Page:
Be A Superhero Employee: Block Workplace Cyber Security Breaches

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"A company can spend hundreds of thousands of dollars on firewalls,
intrusion detection systems and encryption
and other security technologies,
 but if an attacker can call one trusted person within the company,
 and that person complies, and if the attacker gets in,
then all that money spent on technology is essentially wasted."
~ Kevin Mitnick

 

Before the birth of the Internet, security breaches involving social engineering were in full force via the telephone and fax machines.

One well-known ongoing scam has involved telephone con artists posing as company-approved vendors. They'll call various departments in organizations until they reach someone willing to cooperate by providing equipment serial numbers, allegedly for repair or supply-ordering purposes. The scammers will obtain the name of the person who provided them with the information and then send invoices to the company for phony supply or equipment repair orders with fingers crossed that no one will check and simply pay them. Another scam involves obtaining those serial numbers and employee's name again, shipping below-standard supplies "authorized" by the employee, and then sending an invoice, usually for a charge far above what the supplies are worth. These scams don't work in every case, but they work often enough to keep them going.

Greeting Etiquette in the Age of Ebola

 Do not greet people with hand-shaking, avoid body contact with others
until the crisis is over. ~ World Health Organization

There is irony in the cultural lore of handshaking having originated in Europe during the Middle Ages as a lifesaving measure to demonstrate that neither person was carrying a weapon in his hand or up his sleeve, and today's declarations from medical experts that handshaking could possibly be a life-threatening gesture because it can transmit deadly viruses and bacteria.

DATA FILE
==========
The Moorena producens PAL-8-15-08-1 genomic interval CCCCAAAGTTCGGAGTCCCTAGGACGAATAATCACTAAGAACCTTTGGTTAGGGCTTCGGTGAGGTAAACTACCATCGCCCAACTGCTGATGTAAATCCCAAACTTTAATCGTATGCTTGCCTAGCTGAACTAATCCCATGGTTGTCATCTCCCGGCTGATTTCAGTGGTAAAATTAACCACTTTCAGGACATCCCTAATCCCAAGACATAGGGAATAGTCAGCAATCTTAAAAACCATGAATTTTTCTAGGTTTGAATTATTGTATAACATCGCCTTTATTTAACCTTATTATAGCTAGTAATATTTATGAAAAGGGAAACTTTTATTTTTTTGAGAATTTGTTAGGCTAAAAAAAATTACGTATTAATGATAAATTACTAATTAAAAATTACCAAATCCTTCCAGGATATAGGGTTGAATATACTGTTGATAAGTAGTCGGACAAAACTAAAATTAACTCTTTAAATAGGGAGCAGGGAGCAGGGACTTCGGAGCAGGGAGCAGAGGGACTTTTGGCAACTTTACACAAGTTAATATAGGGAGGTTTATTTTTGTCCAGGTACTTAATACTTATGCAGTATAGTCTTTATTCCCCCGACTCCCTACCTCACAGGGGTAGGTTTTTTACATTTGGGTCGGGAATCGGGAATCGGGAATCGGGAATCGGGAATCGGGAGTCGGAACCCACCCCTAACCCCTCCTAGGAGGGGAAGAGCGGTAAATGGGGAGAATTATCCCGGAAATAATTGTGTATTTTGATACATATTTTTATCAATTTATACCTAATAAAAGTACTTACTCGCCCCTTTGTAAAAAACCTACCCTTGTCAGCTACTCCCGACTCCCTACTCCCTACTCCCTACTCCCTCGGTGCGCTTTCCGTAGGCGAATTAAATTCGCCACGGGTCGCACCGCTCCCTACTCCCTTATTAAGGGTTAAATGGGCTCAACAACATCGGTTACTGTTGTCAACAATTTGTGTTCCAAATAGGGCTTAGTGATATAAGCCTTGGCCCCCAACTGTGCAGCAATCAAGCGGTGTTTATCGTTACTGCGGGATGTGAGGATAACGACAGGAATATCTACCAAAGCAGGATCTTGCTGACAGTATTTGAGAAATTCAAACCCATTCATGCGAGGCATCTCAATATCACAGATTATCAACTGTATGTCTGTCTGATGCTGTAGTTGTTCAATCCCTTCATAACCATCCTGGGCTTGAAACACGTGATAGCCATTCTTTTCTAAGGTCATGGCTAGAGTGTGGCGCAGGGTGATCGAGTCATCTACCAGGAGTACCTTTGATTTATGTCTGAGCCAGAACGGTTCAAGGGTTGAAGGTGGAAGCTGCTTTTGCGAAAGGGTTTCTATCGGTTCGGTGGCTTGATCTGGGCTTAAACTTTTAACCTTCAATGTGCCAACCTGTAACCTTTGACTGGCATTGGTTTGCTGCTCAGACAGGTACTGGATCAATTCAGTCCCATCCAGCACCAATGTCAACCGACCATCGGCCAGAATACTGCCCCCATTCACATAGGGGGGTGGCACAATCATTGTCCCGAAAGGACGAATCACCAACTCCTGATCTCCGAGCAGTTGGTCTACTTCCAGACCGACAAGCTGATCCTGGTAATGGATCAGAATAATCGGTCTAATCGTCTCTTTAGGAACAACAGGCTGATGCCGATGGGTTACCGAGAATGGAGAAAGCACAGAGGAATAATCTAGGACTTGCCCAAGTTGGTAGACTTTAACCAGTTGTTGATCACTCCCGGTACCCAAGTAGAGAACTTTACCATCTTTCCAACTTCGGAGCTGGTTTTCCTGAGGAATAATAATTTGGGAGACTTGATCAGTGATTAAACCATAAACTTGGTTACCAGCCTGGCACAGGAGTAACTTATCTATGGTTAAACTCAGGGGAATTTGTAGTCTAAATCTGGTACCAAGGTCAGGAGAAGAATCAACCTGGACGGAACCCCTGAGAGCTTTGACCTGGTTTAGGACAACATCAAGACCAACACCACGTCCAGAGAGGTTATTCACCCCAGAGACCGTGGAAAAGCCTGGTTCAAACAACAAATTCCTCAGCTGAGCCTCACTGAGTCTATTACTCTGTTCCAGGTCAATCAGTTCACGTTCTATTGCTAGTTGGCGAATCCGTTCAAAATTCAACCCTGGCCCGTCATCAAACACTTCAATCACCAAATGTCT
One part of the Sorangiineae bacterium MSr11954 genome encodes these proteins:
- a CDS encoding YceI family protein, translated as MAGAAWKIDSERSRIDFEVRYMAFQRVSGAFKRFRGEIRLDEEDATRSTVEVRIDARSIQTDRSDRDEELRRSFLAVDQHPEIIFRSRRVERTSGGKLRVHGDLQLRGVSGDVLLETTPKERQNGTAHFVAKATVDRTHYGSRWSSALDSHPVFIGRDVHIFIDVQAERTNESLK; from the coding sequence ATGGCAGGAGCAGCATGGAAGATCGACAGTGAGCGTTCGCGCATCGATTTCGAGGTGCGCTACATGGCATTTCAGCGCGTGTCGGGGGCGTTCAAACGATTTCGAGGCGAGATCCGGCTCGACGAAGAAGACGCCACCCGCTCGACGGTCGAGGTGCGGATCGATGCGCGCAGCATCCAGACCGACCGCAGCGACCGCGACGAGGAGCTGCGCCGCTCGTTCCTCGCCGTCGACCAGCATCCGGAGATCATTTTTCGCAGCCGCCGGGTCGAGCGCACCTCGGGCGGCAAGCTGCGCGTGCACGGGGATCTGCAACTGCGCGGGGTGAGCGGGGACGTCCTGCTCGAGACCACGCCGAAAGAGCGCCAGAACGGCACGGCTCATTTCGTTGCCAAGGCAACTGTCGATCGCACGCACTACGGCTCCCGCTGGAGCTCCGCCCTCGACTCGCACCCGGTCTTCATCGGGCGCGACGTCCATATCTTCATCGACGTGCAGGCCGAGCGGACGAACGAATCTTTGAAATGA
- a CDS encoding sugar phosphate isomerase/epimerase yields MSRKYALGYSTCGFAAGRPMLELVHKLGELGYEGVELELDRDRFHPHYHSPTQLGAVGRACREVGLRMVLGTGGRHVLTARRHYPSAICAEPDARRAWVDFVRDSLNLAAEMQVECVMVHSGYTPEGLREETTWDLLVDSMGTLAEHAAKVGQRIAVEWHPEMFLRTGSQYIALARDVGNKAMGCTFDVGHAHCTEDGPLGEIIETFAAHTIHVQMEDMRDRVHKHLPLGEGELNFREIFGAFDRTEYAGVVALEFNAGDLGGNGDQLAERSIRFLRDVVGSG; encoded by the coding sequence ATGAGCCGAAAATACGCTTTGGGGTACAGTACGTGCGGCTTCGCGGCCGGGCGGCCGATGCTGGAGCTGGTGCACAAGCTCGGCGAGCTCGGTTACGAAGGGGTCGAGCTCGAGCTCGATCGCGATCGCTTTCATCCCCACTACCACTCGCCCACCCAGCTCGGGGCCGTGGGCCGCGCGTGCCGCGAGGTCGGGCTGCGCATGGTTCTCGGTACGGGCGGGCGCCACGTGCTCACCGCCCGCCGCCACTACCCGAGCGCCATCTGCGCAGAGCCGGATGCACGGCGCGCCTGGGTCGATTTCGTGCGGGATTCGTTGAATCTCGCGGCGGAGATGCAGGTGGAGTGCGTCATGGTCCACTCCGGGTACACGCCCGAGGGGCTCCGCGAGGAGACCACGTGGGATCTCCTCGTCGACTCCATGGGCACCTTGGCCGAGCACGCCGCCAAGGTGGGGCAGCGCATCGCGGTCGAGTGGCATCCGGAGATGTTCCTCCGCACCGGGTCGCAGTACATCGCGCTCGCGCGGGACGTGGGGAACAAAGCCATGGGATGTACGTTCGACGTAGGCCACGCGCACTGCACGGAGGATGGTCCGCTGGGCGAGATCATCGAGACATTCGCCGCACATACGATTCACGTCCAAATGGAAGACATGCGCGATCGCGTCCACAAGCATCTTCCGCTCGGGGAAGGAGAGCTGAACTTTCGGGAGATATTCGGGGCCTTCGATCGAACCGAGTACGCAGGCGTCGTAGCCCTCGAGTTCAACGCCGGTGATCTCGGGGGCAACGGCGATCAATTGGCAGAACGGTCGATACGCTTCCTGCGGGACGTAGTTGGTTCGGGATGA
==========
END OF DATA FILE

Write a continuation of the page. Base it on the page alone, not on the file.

Job Search Series – Nailing the Interview – Part 9 – Thank You

The Post-Interview Written Thank-You


No duty is more urgent than that of returning thanks.
~ James Allen

You’ve reached the end of your interview, or in some cases several interview sessions. Do you feel as though you’ve nailed it and the prize is yours? Or aren't you sure? In any case, now is not the time to drop the ball! You need to implement your follow-up strategy, starting with your written thank-you.

Job Search Series – Telling Your Story

 

"You measure the size of the accomplishment by the obstacles you
 had to overcome to reach your goals." ~ Booker T. Washington

An important element of your communications strategy is to identify and demonstrate to others your ability to get the job done through stories about your accomplishments.  Employers, as well as recruiters and others who can connect you to employers, want to know about your problem-solving, leadership and team building skills and these can aptly be portrayed through stories that may be told at job interviews as well as -- when appropriate -- networking events, casual conversations and correspondence (cover letters, follow up thank-you letters, etc.). 

Job Search Series – Your Positioning Statement



“Today you are You, that is truer than true.
There is no one alive who is Youer than You.”

Dr. SeussHappy Birthday to You!

Now that you have completed your prototype resume that you will customize for each position to which you apply, and have an understanding of the principles of the cover letter (see the previous three guest posts by Lyn Nelson), let’s turn now to your positioning statement. This composition is also referred to as your 30-second elevator pitch because it should be short and concise enough to recite between floors as you are riding up or down in an elevator – because you never know when you will run into someone important and you only have a few seconds to take advantage of the opportunity to make your case. 

The Importance of Internships

Nick:   You got us a job at Google?
Billy:   Well, not a job job.  It’s an interview for an internship that could lead to a job.  
Nick, this might be the last chance that we’ve got.
~The Internship

While internships are not always the last chance (in fact, they really should be the first chance), they are a vital part of a student's college career. So, if you're a high schooler who is preparing for other aspects of college, make sure to keep internships high on the list as well.